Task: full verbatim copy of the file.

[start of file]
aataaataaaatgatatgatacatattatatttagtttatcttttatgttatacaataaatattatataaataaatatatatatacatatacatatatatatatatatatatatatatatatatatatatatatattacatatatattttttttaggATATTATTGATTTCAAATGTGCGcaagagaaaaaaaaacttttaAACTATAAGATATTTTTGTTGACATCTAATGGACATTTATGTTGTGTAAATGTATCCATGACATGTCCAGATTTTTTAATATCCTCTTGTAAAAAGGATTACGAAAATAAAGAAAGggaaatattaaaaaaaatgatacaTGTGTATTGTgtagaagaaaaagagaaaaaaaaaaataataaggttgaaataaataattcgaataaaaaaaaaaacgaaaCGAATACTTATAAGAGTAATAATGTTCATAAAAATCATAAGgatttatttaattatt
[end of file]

aataaataaaatgatatgatacatattatatttagtttatcttttatgttatacaataaatattatataaataaatatatatatacatatacatatatatatatatatatatatatatatatatatatatatatattacatatatattttttttaggATATTATTGATTTCAAATGTGCGcaagagaaaaaaaaacttttaAACTATAAGATATTTTTGTTGACATCTAATGGACATTTATGTTGTGTAAATGTATCCATGACATGTCCAGATTTTTTAATATCCTCTTGTAAAAAGGATTACGAAAATAAAGAAAGggaaatattaaaaaaaatgatacaTGTGTATTGTgtagaagaaaaagagaaaaaaaaaaataataaggttgaaataaataattcgaataaaaaaaaaaacgaaaCGAATACTTATAAGAGTAATAATGTTCATAAAAATCATAAGgatttatttaattatt